“Is there water on Mars?”

A long ago Mars

“While there may have been abundant oceans in the past and water ice persisting in the present, could there be lingering liquid water on Mars? Tantalizingly, the answer may be yes. Using radar technology that penetrates the ground, the Mars Express orbiter found signals suggesting that bodies of liquid water also existed underground at the south pole, according to NASA. 

For water to be a liquid at these temperatures, it would have to be salty, almost a brine. But could such a briny salt water also allow liquid water to appear on the surface? 

In 2011, the MRO captured images of dark streaks that appeared seasonally in Martian slopes and which seemed to flow downhill. While some scientists argue that these streaks are owed to flowing sand, others believe they are the result of subsurface salt water that rises to the surface in more temperate temperatures, according to NASA’s MRO webpage. Remnants of water may therefore endure on the Martian surface billions of years after it lost its oceans. 

The Perseverance rover is carrying this insight into the future of Mars exploration, and it will use these signatures of water on Mars as a guide to search for ancient microbial life that may have once blossomed on the Red Planet.” livescience

Comment: This would make a big difference in terms of Musk’s Mars ambitions. pl


This entry was posted in Mars, Space. Bookmark the permalink.

3 Responses to “Is there water on Mars?”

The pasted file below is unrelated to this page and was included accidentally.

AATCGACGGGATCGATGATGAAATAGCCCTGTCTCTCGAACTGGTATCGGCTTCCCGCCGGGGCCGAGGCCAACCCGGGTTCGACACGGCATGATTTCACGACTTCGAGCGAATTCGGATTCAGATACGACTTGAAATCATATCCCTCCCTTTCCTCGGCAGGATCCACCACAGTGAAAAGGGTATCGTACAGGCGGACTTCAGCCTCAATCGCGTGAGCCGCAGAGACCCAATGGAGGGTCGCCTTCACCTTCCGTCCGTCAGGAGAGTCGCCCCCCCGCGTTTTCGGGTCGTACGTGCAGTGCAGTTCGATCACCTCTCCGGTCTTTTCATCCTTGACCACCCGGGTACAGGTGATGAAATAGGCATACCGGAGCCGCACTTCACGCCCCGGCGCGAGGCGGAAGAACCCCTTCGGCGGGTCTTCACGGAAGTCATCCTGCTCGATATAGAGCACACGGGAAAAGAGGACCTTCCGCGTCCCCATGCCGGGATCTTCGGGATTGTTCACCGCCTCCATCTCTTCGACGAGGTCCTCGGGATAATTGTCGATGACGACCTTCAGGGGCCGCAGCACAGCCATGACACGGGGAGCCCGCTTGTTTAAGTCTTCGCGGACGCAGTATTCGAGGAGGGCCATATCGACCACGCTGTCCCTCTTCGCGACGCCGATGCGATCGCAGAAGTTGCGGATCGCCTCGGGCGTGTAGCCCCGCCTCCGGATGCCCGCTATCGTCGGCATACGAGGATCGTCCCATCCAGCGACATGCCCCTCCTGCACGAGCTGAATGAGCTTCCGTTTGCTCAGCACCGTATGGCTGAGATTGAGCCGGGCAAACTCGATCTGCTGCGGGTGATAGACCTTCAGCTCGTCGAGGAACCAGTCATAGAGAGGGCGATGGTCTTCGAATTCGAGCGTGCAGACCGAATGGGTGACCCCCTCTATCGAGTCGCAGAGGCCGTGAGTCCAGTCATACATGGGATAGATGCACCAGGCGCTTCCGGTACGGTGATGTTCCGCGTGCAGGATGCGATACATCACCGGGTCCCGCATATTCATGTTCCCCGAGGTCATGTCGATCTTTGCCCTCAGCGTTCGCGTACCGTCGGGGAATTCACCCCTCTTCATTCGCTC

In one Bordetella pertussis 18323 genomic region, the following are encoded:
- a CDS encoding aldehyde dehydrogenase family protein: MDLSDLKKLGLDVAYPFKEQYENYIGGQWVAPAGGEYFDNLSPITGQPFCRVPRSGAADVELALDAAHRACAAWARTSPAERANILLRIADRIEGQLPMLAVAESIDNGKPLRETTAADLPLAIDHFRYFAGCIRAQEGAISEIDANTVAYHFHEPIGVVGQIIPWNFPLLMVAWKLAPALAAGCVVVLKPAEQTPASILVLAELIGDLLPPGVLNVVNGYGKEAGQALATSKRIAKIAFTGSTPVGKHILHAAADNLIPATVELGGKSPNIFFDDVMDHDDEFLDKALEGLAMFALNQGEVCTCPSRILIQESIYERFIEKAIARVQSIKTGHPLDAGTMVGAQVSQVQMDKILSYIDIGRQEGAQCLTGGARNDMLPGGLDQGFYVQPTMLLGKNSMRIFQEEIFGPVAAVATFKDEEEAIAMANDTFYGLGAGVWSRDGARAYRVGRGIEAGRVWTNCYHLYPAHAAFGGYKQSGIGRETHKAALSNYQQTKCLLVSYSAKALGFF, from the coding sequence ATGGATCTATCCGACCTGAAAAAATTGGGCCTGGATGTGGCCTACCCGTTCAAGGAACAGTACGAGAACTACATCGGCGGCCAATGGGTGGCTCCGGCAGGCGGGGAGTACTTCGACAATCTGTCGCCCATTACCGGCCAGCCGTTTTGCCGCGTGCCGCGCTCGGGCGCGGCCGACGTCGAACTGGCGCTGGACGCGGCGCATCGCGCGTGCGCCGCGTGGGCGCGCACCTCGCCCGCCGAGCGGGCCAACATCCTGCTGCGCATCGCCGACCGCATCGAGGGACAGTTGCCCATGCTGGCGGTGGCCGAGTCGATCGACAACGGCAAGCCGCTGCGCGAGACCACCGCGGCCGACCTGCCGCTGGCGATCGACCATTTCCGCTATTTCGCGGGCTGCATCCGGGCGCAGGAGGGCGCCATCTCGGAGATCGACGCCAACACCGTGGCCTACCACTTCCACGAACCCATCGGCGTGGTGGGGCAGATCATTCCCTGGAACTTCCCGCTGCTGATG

1. EEngineer says:

    I wonder what the temperature gradient is as you dig down on Mars. Might be miles of frozen mud down there.

    Earth has a large molten iron core that’s heated by radioactive decay of heavy elements. Convection currents in the core give Earth it’s protective magnetic field. Mars lacks both so I wonder how far down you have to dig to get to what we consider a comfortable temperature. Theoretically, if you dug down about 30 miles or so the pressure at the bottom of the mine would be about 1 bar. No oxygen, but at least you wouldn’t need pressure suit.

    • TTG says:

      Mars doesn’t have a magnetic field like the Earth. That’s probably due to the lack of a molten iron core. It may not be any warmer below the surface. This lack of a magnetic field is what caused solar winds to strip away most of the Martian atmosphere and some of the surface water. That stripping action is ongoing. Those solar winds do create some kind of surface and atmospheric induced magnetosphere. Unfortunately, this induced magnetosphere offers no protection from solar radiation.

  2. TTG says:

    Studies from the MAVEN orbiter data points towards a very watery Mars at one time and that a lot of that water has been incorporated into minerals, anywhere from 30 to 99% of the water once on Mars may now be in hydrated minerals. I have no idea how useful those hydrated minerals will be to Musk’s plans to produce methane and oxygen.

    Right now Musk plans to establish his first base more towards the equator rather than the poles. That’s because he plans to power his fuel plant with solar power. I thought the biggest ice deposits were near the poles. Musk would be better off switching to nuclear for his primary power source. That way he can put his fuel plant where the most water ice is located.

Comments are closed.